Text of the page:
Download the PROM INFOGRAPHIC here. 

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Parent Action Pack Featured in LCBO’s Food & Drink Magazine

Thanks to the LCBO for including a full page ad in the early summer edition of the Food & Drink magazine about our Parent Action Pack! We are excited about drawing traffic to our Parent Action Pack website and appreciate the support of the LCBO.

Also, be sure to check out our Parent Action Pack prom campaign here!

Parent Action Pack ad in food and drink

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Strengthening Families for Parents and Youth: Recap of All-Partner Forum in Toronto

On March 23rd, 2015, Parent Action on Drugs (PAD) was fortunate enough to have all our provincial partners for the Health Canada project come to Toronto for a face-to-face all-partner forum. The day was full of collaboration, networking, and information sharing about how to make Strengthening Families for Parents and Youth (SFPY) deliveries as successful as possible in the coming years.

Diane Buhler, Executive Director at PAD opened up the day by discussing the objectives of the Health Canada project, and what has been achieved so far. After discussing what the goals for the all-partner forum were, Diane passed the floor to Suzanne Witt-Foley (Consultant at Making Connections 4 Health), who was the facilitator for the day.

After leading an activity to help partners get acquainted with one another, Suzanne facilitated a discussion about where each partner is at in terms of delivering an SFPY cycle. Following this, the Peterborough Drug Strategy shared a presentation about their experience running SFPY in Fall 2014, and how they achieved such strong successes with 11 families.

Next, Suzanne facilitated a community mapping exercise, where all participants were asked to identify the assets in their community, the need for SFPY, the service gaps SFPY can fill, how SFPY can benefit the organization, and what individuals, businesses, funding sources, and organizations may help in delivering a successful SFPY cycle.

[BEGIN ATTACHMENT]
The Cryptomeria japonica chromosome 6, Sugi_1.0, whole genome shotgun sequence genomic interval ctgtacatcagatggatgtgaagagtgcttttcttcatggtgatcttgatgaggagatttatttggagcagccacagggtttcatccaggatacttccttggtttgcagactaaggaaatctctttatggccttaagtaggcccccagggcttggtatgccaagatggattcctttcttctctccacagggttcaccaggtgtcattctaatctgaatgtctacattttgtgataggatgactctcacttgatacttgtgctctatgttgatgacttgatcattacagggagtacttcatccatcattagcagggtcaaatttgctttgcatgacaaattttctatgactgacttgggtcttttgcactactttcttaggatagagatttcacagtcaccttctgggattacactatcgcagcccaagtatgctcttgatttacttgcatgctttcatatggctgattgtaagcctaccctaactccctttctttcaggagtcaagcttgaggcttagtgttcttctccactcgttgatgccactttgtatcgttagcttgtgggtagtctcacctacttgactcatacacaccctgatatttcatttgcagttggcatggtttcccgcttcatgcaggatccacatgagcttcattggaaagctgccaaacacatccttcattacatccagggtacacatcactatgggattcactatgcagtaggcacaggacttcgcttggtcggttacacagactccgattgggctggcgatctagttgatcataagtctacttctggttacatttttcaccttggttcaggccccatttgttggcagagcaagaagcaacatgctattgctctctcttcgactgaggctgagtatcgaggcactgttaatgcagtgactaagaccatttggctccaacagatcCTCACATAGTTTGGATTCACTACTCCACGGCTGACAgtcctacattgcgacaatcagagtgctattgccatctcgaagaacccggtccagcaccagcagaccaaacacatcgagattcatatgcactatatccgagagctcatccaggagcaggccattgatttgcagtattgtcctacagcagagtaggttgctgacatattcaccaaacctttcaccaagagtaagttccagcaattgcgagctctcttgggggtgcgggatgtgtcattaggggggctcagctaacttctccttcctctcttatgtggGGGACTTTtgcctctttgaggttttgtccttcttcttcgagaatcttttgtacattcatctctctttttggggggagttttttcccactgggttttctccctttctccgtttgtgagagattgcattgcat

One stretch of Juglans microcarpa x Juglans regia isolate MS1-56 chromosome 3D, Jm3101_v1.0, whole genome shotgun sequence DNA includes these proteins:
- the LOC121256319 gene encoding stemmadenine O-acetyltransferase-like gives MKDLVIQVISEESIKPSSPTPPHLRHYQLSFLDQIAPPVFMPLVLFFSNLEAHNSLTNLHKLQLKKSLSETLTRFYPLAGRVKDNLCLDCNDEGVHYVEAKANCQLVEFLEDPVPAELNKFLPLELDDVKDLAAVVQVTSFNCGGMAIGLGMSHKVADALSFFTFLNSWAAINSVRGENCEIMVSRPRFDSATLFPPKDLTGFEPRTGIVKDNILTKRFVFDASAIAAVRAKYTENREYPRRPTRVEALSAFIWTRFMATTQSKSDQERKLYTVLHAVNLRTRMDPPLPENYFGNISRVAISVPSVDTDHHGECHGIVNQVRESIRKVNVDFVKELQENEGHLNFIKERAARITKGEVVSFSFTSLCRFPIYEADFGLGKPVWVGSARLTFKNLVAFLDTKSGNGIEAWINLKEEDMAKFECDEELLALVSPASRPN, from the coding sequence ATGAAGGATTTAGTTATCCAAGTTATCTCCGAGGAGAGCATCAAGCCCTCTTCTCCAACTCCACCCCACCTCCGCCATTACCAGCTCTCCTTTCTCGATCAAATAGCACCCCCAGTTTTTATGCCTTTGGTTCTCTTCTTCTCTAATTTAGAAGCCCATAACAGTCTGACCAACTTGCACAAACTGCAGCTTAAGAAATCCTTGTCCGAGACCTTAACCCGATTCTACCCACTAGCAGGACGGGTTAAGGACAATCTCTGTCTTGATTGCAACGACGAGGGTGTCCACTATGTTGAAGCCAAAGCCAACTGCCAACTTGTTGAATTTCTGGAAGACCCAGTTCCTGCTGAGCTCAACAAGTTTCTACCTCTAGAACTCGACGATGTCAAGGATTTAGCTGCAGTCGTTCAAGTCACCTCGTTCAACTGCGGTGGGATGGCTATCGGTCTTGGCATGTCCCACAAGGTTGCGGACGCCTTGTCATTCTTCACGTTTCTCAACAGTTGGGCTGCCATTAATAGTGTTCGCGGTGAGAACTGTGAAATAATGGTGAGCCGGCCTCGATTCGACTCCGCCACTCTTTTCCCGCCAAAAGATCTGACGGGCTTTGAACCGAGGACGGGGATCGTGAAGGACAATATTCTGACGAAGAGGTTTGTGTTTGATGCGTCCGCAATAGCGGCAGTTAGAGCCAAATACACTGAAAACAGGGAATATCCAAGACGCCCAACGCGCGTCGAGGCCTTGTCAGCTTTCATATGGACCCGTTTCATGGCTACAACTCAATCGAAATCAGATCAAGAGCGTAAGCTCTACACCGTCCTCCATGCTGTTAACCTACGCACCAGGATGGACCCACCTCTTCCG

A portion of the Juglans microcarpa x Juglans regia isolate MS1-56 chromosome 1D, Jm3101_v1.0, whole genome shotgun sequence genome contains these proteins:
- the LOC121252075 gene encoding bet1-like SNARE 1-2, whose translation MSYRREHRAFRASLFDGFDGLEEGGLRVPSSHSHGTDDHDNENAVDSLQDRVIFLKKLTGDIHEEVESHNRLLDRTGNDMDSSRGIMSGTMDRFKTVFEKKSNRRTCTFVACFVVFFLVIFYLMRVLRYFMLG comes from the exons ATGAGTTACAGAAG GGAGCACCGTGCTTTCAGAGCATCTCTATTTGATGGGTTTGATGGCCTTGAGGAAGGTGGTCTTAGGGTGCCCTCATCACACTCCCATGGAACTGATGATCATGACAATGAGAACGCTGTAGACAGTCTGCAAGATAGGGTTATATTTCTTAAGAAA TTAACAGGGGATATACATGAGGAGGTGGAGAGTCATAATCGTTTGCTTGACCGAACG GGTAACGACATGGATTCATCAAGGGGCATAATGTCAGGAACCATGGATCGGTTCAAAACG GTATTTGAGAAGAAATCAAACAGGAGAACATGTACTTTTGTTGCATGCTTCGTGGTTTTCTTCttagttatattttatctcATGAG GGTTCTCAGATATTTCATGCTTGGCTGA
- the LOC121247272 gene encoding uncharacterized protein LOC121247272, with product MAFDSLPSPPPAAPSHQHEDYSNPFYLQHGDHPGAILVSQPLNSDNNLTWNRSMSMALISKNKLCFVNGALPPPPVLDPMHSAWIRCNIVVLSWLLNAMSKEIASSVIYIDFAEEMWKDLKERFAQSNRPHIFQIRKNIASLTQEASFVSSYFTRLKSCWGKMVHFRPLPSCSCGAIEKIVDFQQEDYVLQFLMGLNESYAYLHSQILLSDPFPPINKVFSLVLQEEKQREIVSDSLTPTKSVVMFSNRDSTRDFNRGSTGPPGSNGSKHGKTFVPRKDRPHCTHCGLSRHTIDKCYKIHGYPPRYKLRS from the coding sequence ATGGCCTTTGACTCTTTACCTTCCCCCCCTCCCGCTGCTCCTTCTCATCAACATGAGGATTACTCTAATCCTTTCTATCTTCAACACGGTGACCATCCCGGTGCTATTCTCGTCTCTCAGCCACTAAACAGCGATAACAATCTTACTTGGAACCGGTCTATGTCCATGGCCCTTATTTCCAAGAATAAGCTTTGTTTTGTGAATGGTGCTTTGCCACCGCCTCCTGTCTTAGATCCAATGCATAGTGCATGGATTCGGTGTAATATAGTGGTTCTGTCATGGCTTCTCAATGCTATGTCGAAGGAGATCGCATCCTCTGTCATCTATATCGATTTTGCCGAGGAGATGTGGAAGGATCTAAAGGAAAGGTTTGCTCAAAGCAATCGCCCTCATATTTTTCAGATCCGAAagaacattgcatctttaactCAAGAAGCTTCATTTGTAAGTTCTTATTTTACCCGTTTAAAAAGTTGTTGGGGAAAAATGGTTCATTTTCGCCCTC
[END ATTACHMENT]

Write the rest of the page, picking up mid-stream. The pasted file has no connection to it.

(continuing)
After a fun activity from the SFPY curriculum, the group participated in an interactive activity about how to engage youth successfully in SFPY. Participants were given post-its and were asked to write down what works, successes, challenges, and barriers to running SFPY. The post-its were then posted on the wall, which had a continuum showing different stages of the SFPY cycle. See the attached for a photo of the continuum and a list of the ideas and lessons learned that were raised during this session.

After a nutritious lunch, the group came back to a presentation by Suzanne about how 14 years of running the Strengthening Families Program has transformed the community in Muskoka. Suzanne touched on funding sources, how stigma associated with the program has almost disappeared over the years, and tips on how to make families feel as comfortable as possible when they are participating in the program.

The group then had a discussion about where each partner is at in terms of capacity building, and how the project has contributed to an increased sense of community. The day closed off with a discussion and sharing of each partner’s community map (see some examples attached), and a roundtable discussion about what each participant gained from the day.

It was a wonderful day full of rich discussion, knowledge exchange, networking and capacity building. We are very thankful to our partners for making the trip to Toronto for the all-partner forum, and also to Health Canada for providing the funding to make this all-partner forum possible.

For more information about SFPY, see